Published: July 21st 2012July 16th 2012
Undertakers with double careers as ambulance drivers or sculptors. Wallahs
– those who make tea are chaiwallahs
; those who make dresses are dresswallahs
, and those who fix flat tires are puncturewallahs
, to name a few. The precision with which water is poured into mouths from cups held inches above parted lips. Fingertips impervious to heat that can grab a roti fresh off the fire without flinching, theatrically tossing it between their hands, or panting, “Hot! Hot! Hot!” Toenails that are filed into luxuriously painted daggers. Great teeth shown off by great smiles. Babies wearing bangles. Cardamom.
One side of entire conversations can be carried out using various intonations of Hanh
. Nai, na
? The unique Indian usage of the English language that allows for such grammatical gems as unless and until
, the salt is lesser
, the both of you all
, and wait there only
. Your name is not just your name, but your good
name. Plastic bags are called polythene. Old ladies riding sidesaddle on the backs of scooters with polythene on their heads to keep the monsoon off their well-oiled hair.
Eating with your fingers. A beefless McDonald’s that serves a McAloo Tikki Burger. Gas is passed without any
excuse or apology. Cabs turn their engine off at every red light. Unmanned metal detectors stand sentinel at every train station. Small, hand-turned Ferris wheels. Sidewalk shaves for men. Lines that move in from the sides, not the back. Satyamev Jayate
. 1.2 billion people. The constant confusion over how many zeros are in a lakh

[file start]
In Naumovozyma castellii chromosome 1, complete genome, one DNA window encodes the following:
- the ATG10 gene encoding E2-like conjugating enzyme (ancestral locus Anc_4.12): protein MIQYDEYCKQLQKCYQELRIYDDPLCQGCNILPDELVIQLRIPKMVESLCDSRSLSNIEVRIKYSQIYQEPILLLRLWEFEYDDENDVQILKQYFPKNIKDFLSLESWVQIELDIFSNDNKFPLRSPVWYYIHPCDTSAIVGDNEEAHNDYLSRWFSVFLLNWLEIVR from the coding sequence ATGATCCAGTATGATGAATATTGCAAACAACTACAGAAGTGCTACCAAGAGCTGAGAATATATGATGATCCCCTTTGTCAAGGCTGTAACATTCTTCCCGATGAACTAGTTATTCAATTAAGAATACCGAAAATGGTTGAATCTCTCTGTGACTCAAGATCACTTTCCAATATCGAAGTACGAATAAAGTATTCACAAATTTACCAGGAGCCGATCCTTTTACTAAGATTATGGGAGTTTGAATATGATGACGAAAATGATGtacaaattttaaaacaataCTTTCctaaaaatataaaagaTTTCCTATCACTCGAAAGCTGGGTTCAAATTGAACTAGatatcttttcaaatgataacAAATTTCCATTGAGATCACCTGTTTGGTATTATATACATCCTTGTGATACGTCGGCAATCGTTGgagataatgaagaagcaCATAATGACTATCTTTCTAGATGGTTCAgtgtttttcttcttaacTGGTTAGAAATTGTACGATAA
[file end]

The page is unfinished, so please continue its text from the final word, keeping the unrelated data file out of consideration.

(5), how many are in a crore
(7) and how it all translates into thousands and millions. The acceptance of life as it is.
And one final story to demonstrate why India is great... I had 72 hours left in the country, 34 of which would be spent in a train to Kolkata. Upon arriving at CST, I realized that I had lost my ticket somewhere along the way to the station. The rules are such that, even in the case of theft, one must put in a special request to the Station Master to reprint the ticket and pay half of its original cost (which is actually an example of why India isn’t so great, but that’s beside the point). I didn’t have the cash to pay the penalty and began to bemoan my fate. With few options and the minutes until my
departure quickly ticking away, the employees at the station pooled their money together until they had gathered the necessary amount, and then some. Without a word, they put the ticket and the extra cash into my hand and sent me on my way. To say that I will miss this country is an understatement.
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